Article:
The government of Bangladesh is presently contemplating a move that would permit girls to marry at 16 with parental consent and/or approval from courts. If the law is passed, it would mark the first occasion that girls are legally permitted to marry below the age of 18 in the Indian subcontinent since the "Child Marriage Restraint Act" came into effect in 1929. 

Despite significant progress in improving gender equality and declining poverty in recent years, Bangladesh has one of the highest rates of child marriage among girls in the world: two-thirds of women marry before the age of 18. The current law forbidding the marriage of minors (below the age of 18 for girls and 21 for boys) is frequently ignored and rarely enforced.

The Bangladesh government argues that denying parents the legal mandate to marry off their daughters can, paradoxically, lead to a higher incidence of child marriage and create further social problems. The logic rests on the idea that with an increasing number of adolescent girls attending secondary school in rural areas and working in the industrial sector, they are more likely to encounter situations where they may be taken advantage of by men, pressured into sexual relationships or persuaded to elope. In traditional society, marriage provides social protection to girls against these threats and, therefore, the reasoning goes, denying parents the legal right to marry off daughters before 18, not only undermines parental agency but also increases the vulnerability of adolescent girls. A junior health minister remarked last year that the government's proposals to modify the existing child marriage laws were a response to an increased ‘tendency to elope’ among girls, and ‘pressure from rural areas’.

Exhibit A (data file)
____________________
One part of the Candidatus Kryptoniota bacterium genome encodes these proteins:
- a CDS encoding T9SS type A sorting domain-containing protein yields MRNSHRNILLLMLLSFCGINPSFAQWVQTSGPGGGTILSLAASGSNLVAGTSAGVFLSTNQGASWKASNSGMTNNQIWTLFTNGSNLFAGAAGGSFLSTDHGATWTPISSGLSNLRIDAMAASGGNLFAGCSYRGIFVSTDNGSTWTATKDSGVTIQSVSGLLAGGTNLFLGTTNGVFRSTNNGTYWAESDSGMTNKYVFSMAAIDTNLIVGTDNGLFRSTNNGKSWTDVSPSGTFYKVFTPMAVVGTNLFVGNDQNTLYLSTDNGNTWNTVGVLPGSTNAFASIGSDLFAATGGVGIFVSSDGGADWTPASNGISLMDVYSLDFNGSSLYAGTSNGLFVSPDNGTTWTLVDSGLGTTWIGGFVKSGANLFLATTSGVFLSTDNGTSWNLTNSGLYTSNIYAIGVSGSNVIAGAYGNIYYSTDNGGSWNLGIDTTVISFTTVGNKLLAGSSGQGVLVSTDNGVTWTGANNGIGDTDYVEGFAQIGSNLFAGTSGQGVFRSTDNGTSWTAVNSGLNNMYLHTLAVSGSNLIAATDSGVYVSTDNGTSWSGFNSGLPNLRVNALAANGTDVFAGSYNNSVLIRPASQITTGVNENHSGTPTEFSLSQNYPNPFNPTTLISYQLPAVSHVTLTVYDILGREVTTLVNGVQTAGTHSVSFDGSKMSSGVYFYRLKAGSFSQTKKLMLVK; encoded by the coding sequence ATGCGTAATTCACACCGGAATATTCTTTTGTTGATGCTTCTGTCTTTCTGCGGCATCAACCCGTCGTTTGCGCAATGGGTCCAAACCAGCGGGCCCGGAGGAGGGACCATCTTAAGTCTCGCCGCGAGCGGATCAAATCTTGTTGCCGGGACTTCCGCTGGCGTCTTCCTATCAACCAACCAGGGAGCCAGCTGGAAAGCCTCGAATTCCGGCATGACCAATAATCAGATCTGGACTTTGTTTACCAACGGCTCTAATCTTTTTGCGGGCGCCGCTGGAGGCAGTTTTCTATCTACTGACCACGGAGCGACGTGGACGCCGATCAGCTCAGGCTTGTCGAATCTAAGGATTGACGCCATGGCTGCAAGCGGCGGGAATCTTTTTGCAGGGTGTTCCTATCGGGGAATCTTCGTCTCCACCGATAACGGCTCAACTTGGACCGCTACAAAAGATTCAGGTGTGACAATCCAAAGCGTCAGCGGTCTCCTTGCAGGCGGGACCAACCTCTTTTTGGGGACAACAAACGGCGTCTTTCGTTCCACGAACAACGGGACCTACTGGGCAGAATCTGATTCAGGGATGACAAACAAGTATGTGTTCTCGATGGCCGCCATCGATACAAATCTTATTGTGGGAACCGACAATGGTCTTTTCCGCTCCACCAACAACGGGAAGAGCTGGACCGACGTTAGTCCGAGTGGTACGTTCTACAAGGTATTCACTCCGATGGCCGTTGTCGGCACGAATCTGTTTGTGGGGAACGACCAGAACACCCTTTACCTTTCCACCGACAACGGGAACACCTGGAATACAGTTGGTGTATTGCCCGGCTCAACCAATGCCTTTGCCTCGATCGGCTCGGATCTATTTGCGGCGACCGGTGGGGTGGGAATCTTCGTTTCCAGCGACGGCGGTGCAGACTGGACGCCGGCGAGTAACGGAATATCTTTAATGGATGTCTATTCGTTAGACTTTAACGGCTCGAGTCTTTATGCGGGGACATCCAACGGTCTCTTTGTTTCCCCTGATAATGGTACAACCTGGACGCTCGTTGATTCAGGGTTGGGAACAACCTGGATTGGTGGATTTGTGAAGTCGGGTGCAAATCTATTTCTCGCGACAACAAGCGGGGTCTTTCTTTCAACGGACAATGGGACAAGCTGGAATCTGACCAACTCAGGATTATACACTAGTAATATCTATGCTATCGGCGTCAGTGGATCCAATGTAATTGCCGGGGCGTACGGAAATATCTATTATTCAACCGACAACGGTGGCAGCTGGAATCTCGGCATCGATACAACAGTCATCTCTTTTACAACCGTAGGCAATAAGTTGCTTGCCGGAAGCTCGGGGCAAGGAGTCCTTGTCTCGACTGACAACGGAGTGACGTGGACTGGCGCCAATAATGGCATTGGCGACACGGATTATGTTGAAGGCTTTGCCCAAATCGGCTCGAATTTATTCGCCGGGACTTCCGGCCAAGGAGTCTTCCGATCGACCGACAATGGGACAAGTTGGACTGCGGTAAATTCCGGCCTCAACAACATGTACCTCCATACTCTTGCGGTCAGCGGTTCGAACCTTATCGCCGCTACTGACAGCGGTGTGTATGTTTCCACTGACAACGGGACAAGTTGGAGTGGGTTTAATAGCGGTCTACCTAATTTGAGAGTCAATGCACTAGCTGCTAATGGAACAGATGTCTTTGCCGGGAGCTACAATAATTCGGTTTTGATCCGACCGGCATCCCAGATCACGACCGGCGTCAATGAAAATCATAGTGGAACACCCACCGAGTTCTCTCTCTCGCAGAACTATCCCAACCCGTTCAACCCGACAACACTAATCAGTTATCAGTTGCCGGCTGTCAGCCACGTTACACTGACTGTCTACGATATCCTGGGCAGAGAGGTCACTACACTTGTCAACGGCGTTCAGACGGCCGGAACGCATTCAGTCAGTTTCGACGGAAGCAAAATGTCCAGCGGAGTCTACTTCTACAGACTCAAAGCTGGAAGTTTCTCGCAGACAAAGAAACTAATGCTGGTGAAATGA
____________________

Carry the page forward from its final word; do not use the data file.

The Bangladesh State minister for Women and Children's Affairs, Meher Afroz Chumki, is convinced that a lower age limit, combined with a harsher punishment for breaking the law would be easier to enforce and, ultimately, be beneficial for women. The bill under consideration would increase the maximum penalty from two months to two years in jail. The financial penalty for forcing children into marriage will be increased and changing the bride’s official age using a notary public will be prohibited.